The Eucharistic Youth Movement
was founded in Europe during World War I and was known as the Eucharistic
Crusade. Its purpose at that time was to pray, especially to the
Blessed Sacrament, for the conversion of hearts and the reconciliation
among the disillusioned youths affected by the War. Although the
Eucharistic Crusade was founded by a Jesuit, Pere Bessiere, S.J.,
it was brought to Hanoi, Vietnam, by the Sulpicians in 1929. By
1951, it had spread throughout the whole country and became an organized
movement in the early 1960's.
In 1964, in keeping with the spirit
of the Second Vatican Council, the Vietnamese Eucharistic Crusade
was transformed into the Vietnamese Eucharistic Youth Movement and
was approved by the National Conference of Catholic Bishops and
the Government. This new transition integrated both prayer and apostolate
services. From 1964 to 1975, the Movement grew considerably in spirit
and in number. In order to accommodate the growth of the Movement,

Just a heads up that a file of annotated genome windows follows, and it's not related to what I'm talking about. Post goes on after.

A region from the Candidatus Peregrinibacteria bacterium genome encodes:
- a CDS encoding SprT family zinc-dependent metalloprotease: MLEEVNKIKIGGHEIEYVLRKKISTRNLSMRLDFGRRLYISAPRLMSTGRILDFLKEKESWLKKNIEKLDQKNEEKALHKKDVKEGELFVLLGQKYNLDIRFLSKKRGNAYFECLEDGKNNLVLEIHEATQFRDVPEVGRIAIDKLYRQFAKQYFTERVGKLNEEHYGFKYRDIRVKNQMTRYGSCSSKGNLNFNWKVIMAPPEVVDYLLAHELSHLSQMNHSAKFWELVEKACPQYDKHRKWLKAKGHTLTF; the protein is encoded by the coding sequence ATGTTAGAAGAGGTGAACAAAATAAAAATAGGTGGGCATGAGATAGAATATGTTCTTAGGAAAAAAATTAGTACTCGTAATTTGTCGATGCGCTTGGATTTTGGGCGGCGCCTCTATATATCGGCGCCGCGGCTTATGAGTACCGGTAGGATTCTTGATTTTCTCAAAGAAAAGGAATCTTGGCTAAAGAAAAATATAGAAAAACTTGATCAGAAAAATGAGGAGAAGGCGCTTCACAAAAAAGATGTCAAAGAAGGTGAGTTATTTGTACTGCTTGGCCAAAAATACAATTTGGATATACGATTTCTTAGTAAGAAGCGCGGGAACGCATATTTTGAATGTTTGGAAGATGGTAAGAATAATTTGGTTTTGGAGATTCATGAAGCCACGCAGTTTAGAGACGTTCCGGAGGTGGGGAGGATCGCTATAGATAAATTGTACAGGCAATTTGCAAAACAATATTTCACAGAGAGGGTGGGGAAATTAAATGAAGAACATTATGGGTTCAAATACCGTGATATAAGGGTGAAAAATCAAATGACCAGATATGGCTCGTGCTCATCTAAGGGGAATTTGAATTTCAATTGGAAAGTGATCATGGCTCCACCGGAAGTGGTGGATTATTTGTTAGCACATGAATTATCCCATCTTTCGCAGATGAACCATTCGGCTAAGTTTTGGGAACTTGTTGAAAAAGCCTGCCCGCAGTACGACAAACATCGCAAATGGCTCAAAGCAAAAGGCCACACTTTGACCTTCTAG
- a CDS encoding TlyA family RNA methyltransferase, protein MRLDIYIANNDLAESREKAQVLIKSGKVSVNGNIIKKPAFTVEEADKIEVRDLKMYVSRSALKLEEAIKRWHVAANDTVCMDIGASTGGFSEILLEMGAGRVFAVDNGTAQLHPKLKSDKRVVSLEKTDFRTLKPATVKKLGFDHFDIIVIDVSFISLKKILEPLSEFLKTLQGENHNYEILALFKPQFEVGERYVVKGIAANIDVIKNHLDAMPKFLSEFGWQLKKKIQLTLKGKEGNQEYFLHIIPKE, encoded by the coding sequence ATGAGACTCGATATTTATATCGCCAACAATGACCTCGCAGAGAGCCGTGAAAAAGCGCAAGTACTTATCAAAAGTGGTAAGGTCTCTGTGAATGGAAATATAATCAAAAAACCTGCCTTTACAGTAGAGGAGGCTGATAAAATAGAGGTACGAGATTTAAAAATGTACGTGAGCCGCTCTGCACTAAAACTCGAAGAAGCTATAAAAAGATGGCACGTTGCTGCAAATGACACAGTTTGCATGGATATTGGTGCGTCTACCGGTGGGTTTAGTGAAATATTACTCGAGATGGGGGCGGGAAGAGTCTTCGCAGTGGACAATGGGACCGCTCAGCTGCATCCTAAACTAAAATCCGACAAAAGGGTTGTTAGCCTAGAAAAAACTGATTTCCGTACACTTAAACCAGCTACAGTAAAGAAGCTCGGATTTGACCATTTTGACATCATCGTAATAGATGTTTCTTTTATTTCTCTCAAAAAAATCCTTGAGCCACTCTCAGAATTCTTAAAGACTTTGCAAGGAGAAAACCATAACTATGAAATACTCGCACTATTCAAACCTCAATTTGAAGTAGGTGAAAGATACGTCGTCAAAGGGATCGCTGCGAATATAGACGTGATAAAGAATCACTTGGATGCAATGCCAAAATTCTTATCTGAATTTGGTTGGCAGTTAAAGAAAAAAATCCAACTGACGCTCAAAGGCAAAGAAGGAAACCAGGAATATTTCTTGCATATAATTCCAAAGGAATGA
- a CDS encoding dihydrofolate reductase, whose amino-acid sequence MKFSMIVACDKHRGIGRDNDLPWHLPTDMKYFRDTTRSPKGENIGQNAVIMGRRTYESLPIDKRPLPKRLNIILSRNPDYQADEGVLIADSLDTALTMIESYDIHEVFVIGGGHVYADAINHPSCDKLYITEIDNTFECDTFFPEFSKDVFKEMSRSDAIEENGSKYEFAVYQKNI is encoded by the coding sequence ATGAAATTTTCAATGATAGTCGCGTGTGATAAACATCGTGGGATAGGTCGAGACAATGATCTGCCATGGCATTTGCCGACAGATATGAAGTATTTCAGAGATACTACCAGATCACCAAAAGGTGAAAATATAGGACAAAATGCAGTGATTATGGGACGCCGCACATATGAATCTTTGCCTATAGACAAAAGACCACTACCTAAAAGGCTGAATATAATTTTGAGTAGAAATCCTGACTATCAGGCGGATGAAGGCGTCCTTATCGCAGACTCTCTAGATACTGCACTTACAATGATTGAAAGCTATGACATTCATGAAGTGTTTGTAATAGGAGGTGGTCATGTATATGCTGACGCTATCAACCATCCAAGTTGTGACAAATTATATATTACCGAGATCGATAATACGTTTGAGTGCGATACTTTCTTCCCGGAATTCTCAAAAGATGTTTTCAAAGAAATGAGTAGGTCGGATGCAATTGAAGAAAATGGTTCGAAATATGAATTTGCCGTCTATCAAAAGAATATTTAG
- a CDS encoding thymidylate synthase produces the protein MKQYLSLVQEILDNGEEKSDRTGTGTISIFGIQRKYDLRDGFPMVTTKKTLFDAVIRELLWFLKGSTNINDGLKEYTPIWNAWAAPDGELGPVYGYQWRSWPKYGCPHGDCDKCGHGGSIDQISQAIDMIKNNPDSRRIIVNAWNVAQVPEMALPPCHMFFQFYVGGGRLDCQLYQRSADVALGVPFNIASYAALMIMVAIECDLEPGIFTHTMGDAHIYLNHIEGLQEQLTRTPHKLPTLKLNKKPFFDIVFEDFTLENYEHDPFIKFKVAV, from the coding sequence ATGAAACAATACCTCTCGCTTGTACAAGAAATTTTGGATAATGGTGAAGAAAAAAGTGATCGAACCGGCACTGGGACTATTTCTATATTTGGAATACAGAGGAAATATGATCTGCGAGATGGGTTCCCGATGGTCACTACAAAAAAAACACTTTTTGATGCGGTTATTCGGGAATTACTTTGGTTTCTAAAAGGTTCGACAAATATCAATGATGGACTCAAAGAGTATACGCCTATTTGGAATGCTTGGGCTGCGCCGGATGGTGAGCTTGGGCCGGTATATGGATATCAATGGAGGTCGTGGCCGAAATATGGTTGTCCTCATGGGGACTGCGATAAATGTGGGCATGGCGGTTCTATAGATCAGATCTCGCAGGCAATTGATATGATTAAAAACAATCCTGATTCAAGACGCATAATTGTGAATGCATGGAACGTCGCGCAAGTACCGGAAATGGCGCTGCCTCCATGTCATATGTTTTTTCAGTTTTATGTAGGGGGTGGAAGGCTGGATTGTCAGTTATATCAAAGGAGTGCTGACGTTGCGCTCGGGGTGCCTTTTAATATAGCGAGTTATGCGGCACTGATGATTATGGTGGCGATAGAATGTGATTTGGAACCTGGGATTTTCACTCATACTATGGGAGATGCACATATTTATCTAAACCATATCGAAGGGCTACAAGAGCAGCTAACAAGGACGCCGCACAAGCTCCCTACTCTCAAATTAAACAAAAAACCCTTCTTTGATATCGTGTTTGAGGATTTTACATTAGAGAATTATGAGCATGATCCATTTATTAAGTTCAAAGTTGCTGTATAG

the first National Convention, "Promised-Land I", was
held in 1972. Over 2,000 coordinating-leaders attended it. By 1975,
there were about 140,000 members, under the leadership of 3,800
coordinating-leaders serving in 650 parishes within 13 dioceses
in South Vietnam.
With the fall of South Vietnam
in 1975, the Society's activities ceased temporarily. However, with
the waves of refugees fleeing to new homelands, the Movement came
to life again. The Vietnamese Eucharistic Youth Movement is currently
active in many different countries in the free world: Australia,
Canada, Europe, Japan, and the United States.
In 1993, the Vietnamese Eucharistic
Youth Movement joined hundreds of thousands of youth from all over
the world to attend the Pope's "World Youth Day", in Denver,
In Australia, there are about 1700 members in 17
Vietnamese Catholic communities and parishes under the direction
of 250 coordinating-leaders and chaplains: In order to correspond
to the growth and revival of the Movement, "The National Leaders
Convention I" was convened in December 1984 at Geelong, Victoria.
The goals of the Eucharistic Youth Movement are:
l. To educate youths in both social and spiritual
life and help them become better people and responsible Christians.